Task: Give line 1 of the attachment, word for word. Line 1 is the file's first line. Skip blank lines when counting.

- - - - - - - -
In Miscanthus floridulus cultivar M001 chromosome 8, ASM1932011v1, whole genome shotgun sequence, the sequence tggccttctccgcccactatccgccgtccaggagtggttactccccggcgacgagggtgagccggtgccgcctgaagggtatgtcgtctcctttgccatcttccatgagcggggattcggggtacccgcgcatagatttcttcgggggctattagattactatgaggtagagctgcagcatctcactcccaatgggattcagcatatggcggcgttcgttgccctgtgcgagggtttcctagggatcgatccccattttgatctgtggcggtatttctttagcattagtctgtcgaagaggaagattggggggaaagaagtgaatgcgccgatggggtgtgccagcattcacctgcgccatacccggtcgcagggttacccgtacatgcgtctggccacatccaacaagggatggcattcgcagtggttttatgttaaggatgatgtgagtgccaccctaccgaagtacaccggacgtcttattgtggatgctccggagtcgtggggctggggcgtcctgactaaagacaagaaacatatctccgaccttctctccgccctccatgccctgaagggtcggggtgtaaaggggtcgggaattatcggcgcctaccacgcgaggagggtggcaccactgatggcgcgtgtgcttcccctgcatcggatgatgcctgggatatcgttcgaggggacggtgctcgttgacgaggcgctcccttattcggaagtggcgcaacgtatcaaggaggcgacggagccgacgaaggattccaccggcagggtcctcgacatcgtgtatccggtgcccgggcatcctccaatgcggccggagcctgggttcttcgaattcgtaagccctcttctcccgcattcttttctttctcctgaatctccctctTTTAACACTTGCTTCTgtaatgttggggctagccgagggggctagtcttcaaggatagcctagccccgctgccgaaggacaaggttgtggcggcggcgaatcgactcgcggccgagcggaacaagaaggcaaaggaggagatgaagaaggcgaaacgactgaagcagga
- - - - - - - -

In Miscanthus floridulus cultivar M001 chromosome 8, ASM1932011v1, whole genome shotgun sequence, the sequence tggccttctccgcccactatccgccgtccaggagtggttactccccggcgacgagggtgagccggtgccgcctgaagggtatgtcgtctcctttgccatcttccatgagcggggattcggggtacccgcgcatagatttcttcgggggctattagattactatgaggtagagctgcagcatctcactcccaatgggattcagcatatggcggcgttcgttgccctgtgcgagggtttcctagggatcgatccccattttgatctgtggcggtatttctttagcattagtctgtcgaagaggaagattggggggaaagaagtgaatgcgccgatggggtgtgccagcattcacctgcgccatacccggtcgcagggttacccgtacatgcgtctggccacatccaacaagggatggcattcgcagtggttttatgttaaggatgatgtgagtgccaccctaccgaagtacaccggacgtcttattgtggatgctccggagtcgtggggctggggcgtcctgactaaagacaagaaacatatctccgaccttctctccgccctccatgccctgaagggtcggggtgtaaaggggtcgggaattatcggcgcctaccacgcgaggagggtggcaccactgatggcgcgtgtgcttcccctgcatcggatgatgcctgggatatcgttcgaggggacggtgctcgttgacgaggcgctcccttattcggaagtggcgcaacgtatcaaggaggcgacggagccgacgaaggattccaccggcagggtcctcgacatcgtgtatccggtgcccgggcatcctccaatgcggccggagcctgggttcttcgaattcgtaagccctcttctcccgcattcttttctttctcctgaatctccctctTTTAACACTTGCTTCTgtaatgttggggctagccgagggggctagtcttcaaggatagcctagccccgctgccgaaggacaaggttgtggcggcggcgaatcgactcgcggccgagcggaacaagaaggcaaaggaggagatgaagaaggcgaaacgactgaagcagga